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Despite turbulent times, Haro Bikes is expanding and upgrading its model lineup

Published March 7, 2024

TAIPEI, Taiwan (BRAIN) — Unlike many in the industry, Haro Bikes has been busy expanding instead of contracting. Unburdened by inventory concerns that have choked much of the industry, the longtime BMX and mountain bike brand is preparing what new Global Chief Commercial Officer Lars Hjort termed a full-line bike offering.

"It's a challenging but exciting time for us," Hjort said at Taipei Cycle on Thursday. He joined the company at the beginning of the year after stints at Specialized, Felt, and Marin.

In addition to Hjort, within the past year, Haro hired CEO Bjarke Rasmussen, formerly vice president of global operations for Cycling Sports Group; senior engineer Ty Buckenberger, formerly with Specialized; supply chain director Grasie Ooi, formerly with Blix Bicycles Inc.; and chief marketing officer Megan Tompkins, who has worked for Crankbrothers, Specialized, Shimano and BRAIN.

"We did a lot of hires because we are moving the brand from being solely focused on BMX and mountain bikes because we want to play in the big leagues," Hjort said.

Haro will add a variety of e-bike models, city, road bikes, and high-performance road and gravel bikes. At the Mid South gravel event next week, Haro will unveil the Buzzard carbon gravel bike. At CABDA Midwest in January, Haro launched the aluminum hardtail Saguaro with aggressive geometry and a 140mm-travel fork.

"We want to be an action sports performance company. We'll still be in BMX, but we'll be expanding like crazy."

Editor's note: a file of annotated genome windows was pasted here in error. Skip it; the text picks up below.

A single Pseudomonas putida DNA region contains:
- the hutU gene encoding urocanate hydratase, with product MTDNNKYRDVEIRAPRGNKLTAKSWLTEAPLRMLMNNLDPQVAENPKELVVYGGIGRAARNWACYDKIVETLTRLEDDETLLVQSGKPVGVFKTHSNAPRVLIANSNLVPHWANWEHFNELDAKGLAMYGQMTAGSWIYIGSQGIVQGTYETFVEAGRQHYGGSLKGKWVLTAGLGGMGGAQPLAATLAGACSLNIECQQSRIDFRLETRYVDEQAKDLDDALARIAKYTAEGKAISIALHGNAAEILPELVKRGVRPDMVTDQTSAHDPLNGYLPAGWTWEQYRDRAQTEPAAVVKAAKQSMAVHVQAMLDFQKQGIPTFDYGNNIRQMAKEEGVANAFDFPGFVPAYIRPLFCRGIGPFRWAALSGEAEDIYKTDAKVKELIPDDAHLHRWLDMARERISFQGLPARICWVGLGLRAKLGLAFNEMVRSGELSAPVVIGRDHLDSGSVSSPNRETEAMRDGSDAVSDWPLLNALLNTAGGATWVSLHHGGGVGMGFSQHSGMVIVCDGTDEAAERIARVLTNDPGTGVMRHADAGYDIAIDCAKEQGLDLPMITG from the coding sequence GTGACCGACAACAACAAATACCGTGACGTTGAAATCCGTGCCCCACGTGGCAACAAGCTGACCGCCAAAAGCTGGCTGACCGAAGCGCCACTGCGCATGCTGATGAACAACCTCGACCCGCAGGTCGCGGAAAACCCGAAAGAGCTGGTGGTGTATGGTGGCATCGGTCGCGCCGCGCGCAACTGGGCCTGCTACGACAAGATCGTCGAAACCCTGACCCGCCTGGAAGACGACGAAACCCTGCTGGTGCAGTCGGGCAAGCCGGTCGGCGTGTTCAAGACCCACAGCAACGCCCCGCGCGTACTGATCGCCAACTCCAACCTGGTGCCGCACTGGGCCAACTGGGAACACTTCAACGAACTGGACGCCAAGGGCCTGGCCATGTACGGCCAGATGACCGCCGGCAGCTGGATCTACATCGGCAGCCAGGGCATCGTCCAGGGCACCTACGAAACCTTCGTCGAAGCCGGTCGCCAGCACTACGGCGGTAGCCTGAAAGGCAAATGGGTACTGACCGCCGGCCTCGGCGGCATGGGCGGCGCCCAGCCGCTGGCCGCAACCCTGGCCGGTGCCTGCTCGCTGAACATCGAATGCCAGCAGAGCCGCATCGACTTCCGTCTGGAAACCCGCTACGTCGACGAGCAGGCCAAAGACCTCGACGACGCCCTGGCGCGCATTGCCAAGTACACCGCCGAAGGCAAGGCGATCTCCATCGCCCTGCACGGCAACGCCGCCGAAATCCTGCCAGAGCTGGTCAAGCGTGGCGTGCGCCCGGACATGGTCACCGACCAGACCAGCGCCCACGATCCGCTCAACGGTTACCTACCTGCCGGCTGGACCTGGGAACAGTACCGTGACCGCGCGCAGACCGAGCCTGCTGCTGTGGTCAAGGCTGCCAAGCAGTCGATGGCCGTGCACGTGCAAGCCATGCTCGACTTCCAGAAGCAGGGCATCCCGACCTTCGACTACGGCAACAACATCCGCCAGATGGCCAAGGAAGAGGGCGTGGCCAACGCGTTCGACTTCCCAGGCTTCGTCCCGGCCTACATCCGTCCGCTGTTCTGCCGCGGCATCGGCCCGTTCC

What Haro won't be expanding is its sales channel to direct-to-consumer. Hjort said the approximate 700-retailer network will remain an integral part of the brand's operation.

"We have very low entry barriers to do business with us and low freight allowances. So we really try to support the IBD in the best possible way. We were excited to see how our new bikes would be received because it is a dramatic step up from when we played in the $700 range. Now we're in the $2,000 range. So we were wondering how the dealers would receive that. Would they buy into it? But they are.

"I think you risk losing the loyalty of your best ambassadors going direct-to-consumer. You're closing the doors to the service center, which is your contact point, and I still think and firmly believe that an end consumer likes the security of being able to go somewhere, talk to somebody, buy their bike, and have it fixed there. I also recognize that there is a market for people that are prepared to buy a bike (direct-to-consumer). Today, you can buy a Tesla online. But I believe most consumers like to have a place where they can go to have their questions answered."

The company is building a U.S. assembly line in Vista, California, with bikes expected to be rolling off the lines in three to four months, Hjort said. Haro bikes are manufactured in Asia "for the time being." Onshoring is a possibility down the line, he added.

"For sure, if we can do it in a sound business way. It has to be the right quality and it has to be at a competitive pricing. Politically, you never know what happens with duty rates. So we're definitely getting ready to try and be agile, and that's why we're building the assembly line now."

The Haro Saguaro.
Topics associated with this article: Taipei Cycle Show

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